The Student News Site of Tarrant County College

The Collegian

The Student News Site of Tarrant County College

The Collegian

The Student News Site of Tarrant County College

The Collegian

3-D tech offers more options

Computer aided drafting adjunct instructor Jeff Opel scans NE student and 3-D Makers club president Conner Reyes’ face to demonstrate how to take a 3-D selfie. Photo by Gabrielle Saleh/The Collegian

By Michael Foster-Sanders/campus editor

Artists are closer to turning their imaginations into reality with the world of 3-D printing.

Jewelry, shoes and orthodontics are being manufactured using the cutting-edge technology. And 3-D printers and scanners are making the workflow easier.

Jeff Opel is an instructor for the CIE Solid Model to 3-D printing program on NE Campus and sponsor of the 3-D Makers Club. He said he hopes to educate people about the technology’s potential.

“We’re on the ground level raising awareness right now with 3-D printing on campus,” he said. “People are like ‘Oh, wow, that’s 3-D printing, and we’re starting to open people’s eyes to what it is.”

Opel talked about TCC making the program accredited so students can get degrees.

“In the future, we’re going to have full-blown undergrad classes,” he said. “The program is so new we don’t have credit classes yet. I have to write curriculum for the classes.”

Robert Jensen, a CIE student in NE’s 3-D printing program, said he enjoys the class and the way Opel teaches.

“I like the format and the way you learn in class, because it’s hands on,” he said. “The class is not straight lectures as an algebra class would be. You don’t learn anything until you use it, so the lab format is very useful.”

According to an article in Forbes magazine, 3-D printing jobs are on the rise. And Opel said the technology is opening up new jobs.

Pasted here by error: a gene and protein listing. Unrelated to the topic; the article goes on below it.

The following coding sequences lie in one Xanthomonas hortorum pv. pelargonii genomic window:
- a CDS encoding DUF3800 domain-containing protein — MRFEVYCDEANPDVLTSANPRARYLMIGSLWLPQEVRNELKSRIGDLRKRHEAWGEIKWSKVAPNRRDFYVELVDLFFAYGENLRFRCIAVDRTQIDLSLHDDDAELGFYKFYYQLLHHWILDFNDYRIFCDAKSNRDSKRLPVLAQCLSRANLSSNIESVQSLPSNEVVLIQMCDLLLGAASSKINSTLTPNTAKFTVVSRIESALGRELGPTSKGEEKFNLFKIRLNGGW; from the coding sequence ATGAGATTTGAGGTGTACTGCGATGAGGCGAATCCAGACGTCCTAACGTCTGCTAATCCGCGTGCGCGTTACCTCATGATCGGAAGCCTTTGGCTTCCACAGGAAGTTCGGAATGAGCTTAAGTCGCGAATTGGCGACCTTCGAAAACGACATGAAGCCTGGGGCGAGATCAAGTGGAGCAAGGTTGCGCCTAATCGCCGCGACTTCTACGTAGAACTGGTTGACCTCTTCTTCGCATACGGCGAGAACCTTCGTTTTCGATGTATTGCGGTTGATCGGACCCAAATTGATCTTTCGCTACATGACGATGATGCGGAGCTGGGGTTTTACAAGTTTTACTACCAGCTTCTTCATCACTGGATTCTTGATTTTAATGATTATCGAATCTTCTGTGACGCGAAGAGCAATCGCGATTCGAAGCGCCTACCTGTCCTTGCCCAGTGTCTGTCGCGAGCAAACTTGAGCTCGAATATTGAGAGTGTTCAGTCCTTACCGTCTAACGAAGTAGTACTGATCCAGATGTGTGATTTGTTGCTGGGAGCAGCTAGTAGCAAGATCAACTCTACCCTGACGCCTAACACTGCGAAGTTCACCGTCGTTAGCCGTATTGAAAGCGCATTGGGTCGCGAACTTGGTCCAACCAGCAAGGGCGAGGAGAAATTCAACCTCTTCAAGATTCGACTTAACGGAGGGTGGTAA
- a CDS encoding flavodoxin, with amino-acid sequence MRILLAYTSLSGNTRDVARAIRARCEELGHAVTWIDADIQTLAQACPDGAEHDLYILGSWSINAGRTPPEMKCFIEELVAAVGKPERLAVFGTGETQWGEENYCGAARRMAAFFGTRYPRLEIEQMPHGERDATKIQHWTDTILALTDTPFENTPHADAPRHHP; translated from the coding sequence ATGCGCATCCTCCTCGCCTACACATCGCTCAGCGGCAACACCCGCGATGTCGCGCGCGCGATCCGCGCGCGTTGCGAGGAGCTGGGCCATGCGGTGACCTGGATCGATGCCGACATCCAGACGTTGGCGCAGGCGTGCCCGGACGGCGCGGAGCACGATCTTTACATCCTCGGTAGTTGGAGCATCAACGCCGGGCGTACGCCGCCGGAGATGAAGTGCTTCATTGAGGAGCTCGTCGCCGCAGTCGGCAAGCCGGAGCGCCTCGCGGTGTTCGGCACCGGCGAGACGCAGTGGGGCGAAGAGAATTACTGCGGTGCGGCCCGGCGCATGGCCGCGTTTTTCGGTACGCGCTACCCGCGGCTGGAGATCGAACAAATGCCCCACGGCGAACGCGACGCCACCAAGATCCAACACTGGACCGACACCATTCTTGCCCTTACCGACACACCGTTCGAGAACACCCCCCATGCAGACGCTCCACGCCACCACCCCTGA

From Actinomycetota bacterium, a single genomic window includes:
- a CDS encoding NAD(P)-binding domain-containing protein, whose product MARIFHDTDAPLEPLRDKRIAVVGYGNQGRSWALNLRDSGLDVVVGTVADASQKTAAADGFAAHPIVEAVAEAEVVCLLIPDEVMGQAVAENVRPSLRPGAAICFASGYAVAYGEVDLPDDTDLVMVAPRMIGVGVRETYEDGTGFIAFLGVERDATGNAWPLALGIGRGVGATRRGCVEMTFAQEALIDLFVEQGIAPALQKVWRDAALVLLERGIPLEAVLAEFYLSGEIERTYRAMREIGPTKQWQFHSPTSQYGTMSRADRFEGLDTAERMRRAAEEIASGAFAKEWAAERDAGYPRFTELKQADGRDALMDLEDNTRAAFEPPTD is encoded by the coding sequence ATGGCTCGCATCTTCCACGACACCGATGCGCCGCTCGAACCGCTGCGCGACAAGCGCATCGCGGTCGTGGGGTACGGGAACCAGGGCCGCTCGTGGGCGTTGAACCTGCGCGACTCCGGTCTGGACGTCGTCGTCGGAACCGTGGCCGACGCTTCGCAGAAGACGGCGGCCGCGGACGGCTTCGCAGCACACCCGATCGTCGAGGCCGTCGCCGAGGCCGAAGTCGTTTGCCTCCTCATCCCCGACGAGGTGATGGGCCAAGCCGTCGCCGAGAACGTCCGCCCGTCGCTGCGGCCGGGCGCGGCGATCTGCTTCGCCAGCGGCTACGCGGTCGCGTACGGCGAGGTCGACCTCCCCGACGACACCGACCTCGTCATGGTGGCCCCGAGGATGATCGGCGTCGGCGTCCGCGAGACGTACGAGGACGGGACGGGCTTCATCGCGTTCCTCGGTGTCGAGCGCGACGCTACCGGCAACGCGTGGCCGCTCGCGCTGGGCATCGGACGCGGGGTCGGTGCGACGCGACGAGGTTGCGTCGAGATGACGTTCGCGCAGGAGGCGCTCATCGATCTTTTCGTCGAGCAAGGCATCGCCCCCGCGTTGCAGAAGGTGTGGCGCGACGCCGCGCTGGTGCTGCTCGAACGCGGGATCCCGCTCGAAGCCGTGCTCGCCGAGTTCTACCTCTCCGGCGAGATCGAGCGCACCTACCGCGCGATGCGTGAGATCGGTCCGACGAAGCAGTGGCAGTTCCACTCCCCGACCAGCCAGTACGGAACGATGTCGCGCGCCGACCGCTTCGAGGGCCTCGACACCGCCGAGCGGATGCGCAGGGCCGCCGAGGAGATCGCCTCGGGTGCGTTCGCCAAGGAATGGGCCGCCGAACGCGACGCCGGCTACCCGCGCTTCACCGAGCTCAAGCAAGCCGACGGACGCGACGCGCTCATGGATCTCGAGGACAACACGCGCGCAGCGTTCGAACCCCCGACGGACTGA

“You have companies popping up out of nowhere manufacturing printers since the patent on 3-D printing expired,” he said. “People are starting new businesses writing 3-D software, making accessories for 3-D printers. We’re seeing a lot of business opportunities within that area from the core of making the printers to selling online merchandise.”

The club uses this prosthetic test hand as a model to print new ones.
The club uses this prosthetic test hand as a model to print new ones.
Photo by Gabrielle Saleh/The Collegian

3-D printing requires lots of space and ventilation due to the machine’s sizes and the fumes dispersed when lasers cut into the materials during manufacturing of a project, Opel said.

Among other things, the lab has created a makeshift ventilation system with fans to stop the fumes from becoming overwhelming and lingering in the air. Opel said the program needs a bigger space with a centralized location for all the 3-D printers on campus with a qualified technician present.

“The lab is at max capacity. Printers are popping up in other locations on campus, but there is no one to go out and maintain them. And I think that is wrong,” he said. “I think the printers should be in a centralized location for someone to be there like myself, and a lab manager can maintain them so the students and instructors can come to that central area. There were talks about the lab getting a bigger building, but I don’t know where that went, but we need a large cavernous facility because there are fumes and odors from burning plastic.”

The lab had to move some of the printers to the Haltom City Northeast Center due to lack of space. The printers are just sitting there because Opel doesn’t go to that location much. He said the lab also needs tools such as drills and sanders.

The 3-D Makers Club meets on Tuesdays and Thursdays to work on personal projects or projects assigned to them. The club has worked on creating 3-D printed chessboards, pens and phone cases.

The only rule to join the club is that members have to be students on campus.

Connor Reyes, president of the 3-D Makers Club, said the club allows him to experience the printing technology that he would otherwise not have access to.

“3-D printing is definitely on the rise, and I enjoy the club,” he said.

Opel said the club landed one of its members a job in the automotive field.

“A student got a high-paying job just by being affiliated with the club,” Opel said. “We support him, and he brings his work projects to the club. If he feels overwhelmed, the club is there to prop him up.”

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